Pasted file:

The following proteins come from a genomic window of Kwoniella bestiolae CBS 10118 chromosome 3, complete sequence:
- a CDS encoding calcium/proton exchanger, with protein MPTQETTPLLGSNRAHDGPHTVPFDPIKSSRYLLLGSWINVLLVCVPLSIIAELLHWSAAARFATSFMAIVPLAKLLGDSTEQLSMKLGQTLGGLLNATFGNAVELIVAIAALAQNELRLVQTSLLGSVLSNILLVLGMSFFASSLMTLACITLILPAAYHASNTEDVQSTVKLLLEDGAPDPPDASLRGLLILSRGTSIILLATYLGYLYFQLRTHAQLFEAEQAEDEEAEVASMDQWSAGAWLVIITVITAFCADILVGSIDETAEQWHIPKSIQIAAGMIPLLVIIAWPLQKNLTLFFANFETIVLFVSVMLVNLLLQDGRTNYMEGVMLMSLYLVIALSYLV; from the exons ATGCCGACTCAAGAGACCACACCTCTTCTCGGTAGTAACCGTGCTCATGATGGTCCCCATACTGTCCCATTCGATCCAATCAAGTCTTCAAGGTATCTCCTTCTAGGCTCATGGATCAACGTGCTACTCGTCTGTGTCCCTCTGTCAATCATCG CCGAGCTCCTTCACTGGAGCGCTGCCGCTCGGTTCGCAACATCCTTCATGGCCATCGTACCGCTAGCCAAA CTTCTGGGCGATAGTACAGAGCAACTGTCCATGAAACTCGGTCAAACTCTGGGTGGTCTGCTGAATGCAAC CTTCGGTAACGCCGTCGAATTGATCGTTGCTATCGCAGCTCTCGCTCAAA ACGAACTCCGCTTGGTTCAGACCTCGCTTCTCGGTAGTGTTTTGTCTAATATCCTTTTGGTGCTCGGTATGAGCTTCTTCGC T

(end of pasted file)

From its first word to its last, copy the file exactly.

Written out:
The following proteins come from a genomic window of Kwoniella bestiolae CBS 10118 chromosome 3, complete sequence:
- a CDS encoding calcium/proton exchanger, with protein MPTQETTPLLGSNRAHDGPHTVPFDPIKSSRYLLLGSWINVLLVCVPLSIIAELLHWSAAARFATSFMAIVPLAKLLGDSTEQLSMKLGQTLGGLLNATFGNAVELIVAIAALAQNELRLVQTSLLGSVLSNILLVLGMSFFASSLMTLACITLILPAAYHASNTEDVQSTVKLLLEDGAPDPPDASLRGLLILSRGTSIILLATYLGYLYFQLRTHAQLFEAEQAEDEEAEVASMDQWSAGAWLVIITVITAFCADILVGSIDETAEQWHIPKSIQIAAGMIPLLVIIAWPLQKNLTLFFANFETIVLFVSVMLVNLLLQDGRTNYMEGVMLMSLYLVIALSYLV; from the exons ATGCCGACTCAAGAGACCACACCTCTTCTCGGTAGTAACCGTGCTCATGATGGTCCCCATACTGTCCCATTCGATCCAATCAAGTCTTCAAGGTATCTCCTTCTAGGCTCATGGATCAACGTGCTACTCGTCTGTGTCCCTCTGTCAATCATCG CCGAGCTCCTTCACTGGAGCGCTGCCGCTCGGTTCGCAACATCCTTCATGGCCATCGTACCGCTAGCCAAA CTTCTGGGCGATAGTACAGAGCAACTGTCCATGAAACTCGGTCAAACTCTGGGTGGTCTGCTGAATGCAAC CTTCGGTAACGCCGTCGAATTGATCGTTGCTATCGCAGCTCTCGCTCAAA ACGAACTCCGCTTGGTTCAGACCTCGCTTCTCGGTAGTGTTTTGTCTAATATCCTTTTGGTGCTCGGTATGAGCTTCTTCGC T